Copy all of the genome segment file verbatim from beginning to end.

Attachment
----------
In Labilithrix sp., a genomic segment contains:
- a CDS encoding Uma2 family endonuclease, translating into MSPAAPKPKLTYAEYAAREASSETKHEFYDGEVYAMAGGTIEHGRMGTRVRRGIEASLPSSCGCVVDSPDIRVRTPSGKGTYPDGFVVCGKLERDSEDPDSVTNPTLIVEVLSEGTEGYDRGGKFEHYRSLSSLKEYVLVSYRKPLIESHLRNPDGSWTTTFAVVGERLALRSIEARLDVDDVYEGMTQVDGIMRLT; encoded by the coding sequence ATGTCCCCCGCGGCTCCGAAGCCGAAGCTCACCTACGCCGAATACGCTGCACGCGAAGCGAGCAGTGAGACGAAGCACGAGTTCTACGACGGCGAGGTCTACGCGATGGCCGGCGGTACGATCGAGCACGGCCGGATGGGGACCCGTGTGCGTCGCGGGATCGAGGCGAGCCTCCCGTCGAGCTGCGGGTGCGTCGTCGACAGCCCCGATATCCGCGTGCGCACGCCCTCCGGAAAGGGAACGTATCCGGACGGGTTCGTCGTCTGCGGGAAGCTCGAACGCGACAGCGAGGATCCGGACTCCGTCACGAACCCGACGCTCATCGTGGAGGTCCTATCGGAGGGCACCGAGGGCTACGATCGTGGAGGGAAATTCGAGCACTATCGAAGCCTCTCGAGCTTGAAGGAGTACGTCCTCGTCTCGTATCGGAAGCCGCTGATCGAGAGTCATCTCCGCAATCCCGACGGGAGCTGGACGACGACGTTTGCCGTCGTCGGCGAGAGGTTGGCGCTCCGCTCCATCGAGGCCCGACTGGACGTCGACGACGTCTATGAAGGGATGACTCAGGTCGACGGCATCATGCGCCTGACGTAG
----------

In Labilithrix sp., a genomic segment contains:
- a CDS encoding Uma2 family endonuclease, translating into MSPAAPKPKLTYAEYAAREASSETKHEFYDGEVYAMAGGTIEHGRMGTRVRRGIEASLPSSCGCVVDSPDIRVRTPSGKGTYPDGFVVCGKLERDSEDPDSVTNPTLIVEVLSEGTEGYDRGGKFEHYRSLSSLKEYVLVSYRKPLIESHLRNPDGSWTTTFAVVGERLALRSIEARLDVDDVYEGMTQVDGIMRLT; encoded by the coding sequence ATGTCCCCCGCGGCTCCGAAGCCGAAGCTCACCTACGCCGAATACGCTGCACGCGAAGCGAGCAGTGAGACGAAGCACGAGTTCTACGACGGCGAGGTCTACGCGATGGCCGGCGGTACGATCGAGCACGGCCGGATGGGGACCCGTGTGCGTCGCGGGATCGAGGCGAGCCTCCCGTCGAGCTGCGGGTGCGTCGTCGACAGCCCCGATATCCGCGTGCGCACGCCCTCCGGAAAGGGAACGTATCCGGACGGGTTCGTCGTCTGCGGGAAGCTCGAACGCGACAGCGAGGATCCGGACTCCGTCACGAACCCGACGCTCATCGTGGAGGTCCTATCGGAGGGCACCGAGGGCTACGATCGTGGAGGGAAATTCGAGCACTATCGAAGCCTCTCGAGCTTGAAGGAGTACGTCCTCGTCTCGTATCGGAAGCCGCTGATCGAGAGTCATCTCCGCAATCCCGACGGGAGCTGGACGACGACGTTTGCCGTCGTCGGCGAGAGGTTGGCGCTCCGCTCCATCGAGGCCCGACTGGACGTCGACGACGTCTATGAAGGGATGACTCAGGTCGACGGCATCATGCGCCTGACGTAG